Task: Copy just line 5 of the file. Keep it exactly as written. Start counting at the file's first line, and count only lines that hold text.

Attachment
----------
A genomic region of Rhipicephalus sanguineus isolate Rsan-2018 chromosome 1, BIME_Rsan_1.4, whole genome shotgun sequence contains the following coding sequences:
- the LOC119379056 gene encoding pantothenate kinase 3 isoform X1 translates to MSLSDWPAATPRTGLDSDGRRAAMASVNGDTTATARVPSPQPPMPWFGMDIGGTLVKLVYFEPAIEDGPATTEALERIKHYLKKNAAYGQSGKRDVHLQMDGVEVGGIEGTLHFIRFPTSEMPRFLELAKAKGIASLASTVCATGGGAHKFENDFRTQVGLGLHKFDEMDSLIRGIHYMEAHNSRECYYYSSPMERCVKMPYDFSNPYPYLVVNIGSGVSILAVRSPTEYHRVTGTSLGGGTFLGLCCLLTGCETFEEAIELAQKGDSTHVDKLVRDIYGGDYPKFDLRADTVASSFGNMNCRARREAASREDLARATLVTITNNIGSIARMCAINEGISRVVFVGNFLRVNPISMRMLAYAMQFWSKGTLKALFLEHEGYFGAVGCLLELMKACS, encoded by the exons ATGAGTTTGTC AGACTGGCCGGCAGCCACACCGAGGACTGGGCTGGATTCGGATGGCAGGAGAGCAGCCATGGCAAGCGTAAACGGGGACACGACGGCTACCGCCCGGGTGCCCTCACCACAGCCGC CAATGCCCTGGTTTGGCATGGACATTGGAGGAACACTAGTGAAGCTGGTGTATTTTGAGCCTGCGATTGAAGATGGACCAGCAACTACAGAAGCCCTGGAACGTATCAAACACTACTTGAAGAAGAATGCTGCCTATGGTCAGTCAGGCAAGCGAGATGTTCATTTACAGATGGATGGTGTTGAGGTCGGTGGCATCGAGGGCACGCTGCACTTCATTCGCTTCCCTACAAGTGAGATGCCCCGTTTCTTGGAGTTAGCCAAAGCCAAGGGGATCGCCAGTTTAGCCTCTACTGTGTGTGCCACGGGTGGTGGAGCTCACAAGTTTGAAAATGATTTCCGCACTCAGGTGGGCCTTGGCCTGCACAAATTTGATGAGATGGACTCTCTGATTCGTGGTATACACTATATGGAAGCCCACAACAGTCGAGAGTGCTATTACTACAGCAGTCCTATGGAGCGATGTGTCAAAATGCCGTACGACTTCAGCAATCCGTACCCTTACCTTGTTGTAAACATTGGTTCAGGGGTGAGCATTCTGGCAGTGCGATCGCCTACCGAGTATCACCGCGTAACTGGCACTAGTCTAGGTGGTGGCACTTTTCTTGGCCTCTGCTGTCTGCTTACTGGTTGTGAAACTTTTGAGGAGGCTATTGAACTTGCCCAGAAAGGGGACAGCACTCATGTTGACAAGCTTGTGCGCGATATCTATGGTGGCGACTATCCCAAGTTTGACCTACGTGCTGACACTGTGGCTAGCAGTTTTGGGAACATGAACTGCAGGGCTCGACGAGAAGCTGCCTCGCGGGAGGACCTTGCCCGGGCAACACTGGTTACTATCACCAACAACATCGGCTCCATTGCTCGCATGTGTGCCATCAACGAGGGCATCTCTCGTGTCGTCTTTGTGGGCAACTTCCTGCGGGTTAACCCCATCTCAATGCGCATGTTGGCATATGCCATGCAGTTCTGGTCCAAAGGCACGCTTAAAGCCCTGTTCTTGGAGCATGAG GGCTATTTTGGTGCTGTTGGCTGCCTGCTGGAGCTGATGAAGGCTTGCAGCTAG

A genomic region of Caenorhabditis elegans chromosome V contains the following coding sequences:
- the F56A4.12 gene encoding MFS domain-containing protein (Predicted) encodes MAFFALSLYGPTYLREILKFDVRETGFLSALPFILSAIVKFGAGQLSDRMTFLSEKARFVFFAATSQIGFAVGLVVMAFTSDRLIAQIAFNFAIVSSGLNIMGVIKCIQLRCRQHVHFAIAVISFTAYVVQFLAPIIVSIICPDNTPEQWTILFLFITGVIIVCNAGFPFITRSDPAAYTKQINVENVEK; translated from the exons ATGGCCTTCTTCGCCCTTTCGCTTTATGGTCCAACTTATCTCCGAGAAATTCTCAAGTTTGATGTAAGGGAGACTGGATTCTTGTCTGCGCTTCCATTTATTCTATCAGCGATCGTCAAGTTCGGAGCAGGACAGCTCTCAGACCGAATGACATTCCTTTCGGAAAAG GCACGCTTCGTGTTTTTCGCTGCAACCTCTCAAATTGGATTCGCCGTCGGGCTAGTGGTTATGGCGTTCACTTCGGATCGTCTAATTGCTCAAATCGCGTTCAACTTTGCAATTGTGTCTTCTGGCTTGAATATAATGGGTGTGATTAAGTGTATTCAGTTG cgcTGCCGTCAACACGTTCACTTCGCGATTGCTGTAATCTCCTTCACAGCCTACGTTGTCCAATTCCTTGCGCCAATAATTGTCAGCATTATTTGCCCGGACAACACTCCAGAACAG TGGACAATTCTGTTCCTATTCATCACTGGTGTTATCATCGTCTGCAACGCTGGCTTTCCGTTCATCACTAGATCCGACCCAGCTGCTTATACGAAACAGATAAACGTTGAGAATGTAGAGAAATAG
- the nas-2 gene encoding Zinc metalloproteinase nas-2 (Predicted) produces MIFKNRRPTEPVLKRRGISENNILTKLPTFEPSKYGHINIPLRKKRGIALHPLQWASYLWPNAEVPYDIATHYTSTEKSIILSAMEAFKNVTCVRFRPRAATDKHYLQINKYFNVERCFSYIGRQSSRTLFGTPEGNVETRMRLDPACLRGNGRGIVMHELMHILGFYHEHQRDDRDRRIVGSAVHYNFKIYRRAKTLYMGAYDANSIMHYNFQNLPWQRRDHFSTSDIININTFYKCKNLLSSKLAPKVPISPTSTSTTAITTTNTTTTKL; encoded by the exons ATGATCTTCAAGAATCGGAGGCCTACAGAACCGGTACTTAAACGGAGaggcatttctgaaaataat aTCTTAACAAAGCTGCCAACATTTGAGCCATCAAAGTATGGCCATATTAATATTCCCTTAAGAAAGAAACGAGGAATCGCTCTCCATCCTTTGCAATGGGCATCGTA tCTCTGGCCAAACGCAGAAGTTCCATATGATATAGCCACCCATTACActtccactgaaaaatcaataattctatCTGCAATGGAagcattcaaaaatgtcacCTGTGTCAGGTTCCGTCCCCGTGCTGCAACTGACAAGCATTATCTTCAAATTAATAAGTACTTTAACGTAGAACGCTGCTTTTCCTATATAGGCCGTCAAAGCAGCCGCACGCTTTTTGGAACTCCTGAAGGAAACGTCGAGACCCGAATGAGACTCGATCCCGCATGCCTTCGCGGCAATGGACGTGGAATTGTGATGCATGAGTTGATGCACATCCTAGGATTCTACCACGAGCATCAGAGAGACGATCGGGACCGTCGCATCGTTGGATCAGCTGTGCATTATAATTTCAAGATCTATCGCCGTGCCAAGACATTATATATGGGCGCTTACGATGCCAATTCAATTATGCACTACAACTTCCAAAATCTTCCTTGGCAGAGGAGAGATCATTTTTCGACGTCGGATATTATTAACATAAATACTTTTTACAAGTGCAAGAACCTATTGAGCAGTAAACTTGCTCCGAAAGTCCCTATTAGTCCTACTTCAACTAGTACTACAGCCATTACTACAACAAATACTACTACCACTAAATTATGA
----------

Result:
- the nas-2 gene encoding Zinc metalloproteinase nas-2 (Predicted) produces MIFKNRRPTEPVLKRRGISENNILTKLPTFEPSKYGHINIPLRKKRGIALHPLQWASYLWPNAEVPYDIATHYTSTEKSIILSAMEAFKNVTCVRFRPRAATDKHYLQINKYFNVERCFSYIGRQSSRTLFGTPEGNVETRMRLDPACLRGNGRGIVMHELMHILGFYHEHQRDDRDRRIVGSAVHYNFKIYRRAKTLYMGAYDANSIMHYNFQNLPWQRRDHFSTSDIININTFYKCKNLLSSKLAPKVPISPTSTSTTAITTTNTTTTKL; encoded by the exons ATGATCTTCAAGAATCGGAGGCCTACAGAACCGGTACTTAAACGGAGaggcatttctgaaaataat aTCTTAACAAAGCTGCCAACATTTGAGCCATCAAAGTATGGCCATATTAATATTCCCTTAAGAAAGAAACGAGGAATCGCTCTCCATCCTTTGCAATGGGCATCGTA tCTCTGGCCAAACGCAGAAGTTCCATATGATATAGCCACCCATTACActtccactgaaaaatcaataattctatCTGCAATGGAagcattcaaaaatgtcacCTGTGTCAGGTTCCGTCCCCGTGCTGCAACTGACAAGCATTATCTTCAAATTAATAAGTACTTTAACGTAGAACGCTGCTTTTCCTATATAGGCCGTCAAAGCAGCCGCACGCTTTTTGGAACTCCTGAAGGAAACGTCGAGACCCGAATGAGACTCGATCCCGCATGCCTTCGCGGCAATGGACGTGGAATTGTGATGCATGAGTTGATGCACATCCTAGGATTCTACCACGAGCATCAGAGAGACGATCGGGACCGTCGCATCGTTGGATCAGCTGTGCATTATAATTTCAAGATCTATCGCCGTGCCAAGACATTATATATGGGCGCTTACGATGCCAATTCAATTATGCACTACAACTTCCAAAATCTTCCTTGGCAGAGGAGAGATCATTTTTCGACGTCGGATATTATTAACATAAATACTTTTTACAAGTGCAAGAACCTATTGAGCAGTAAACTTGCTCCGAAAGTCCCTATTAGTCCTACTTCAACTAGTACTACAGCCATTACTACAACAAATACTACTACCACTAAATTATGA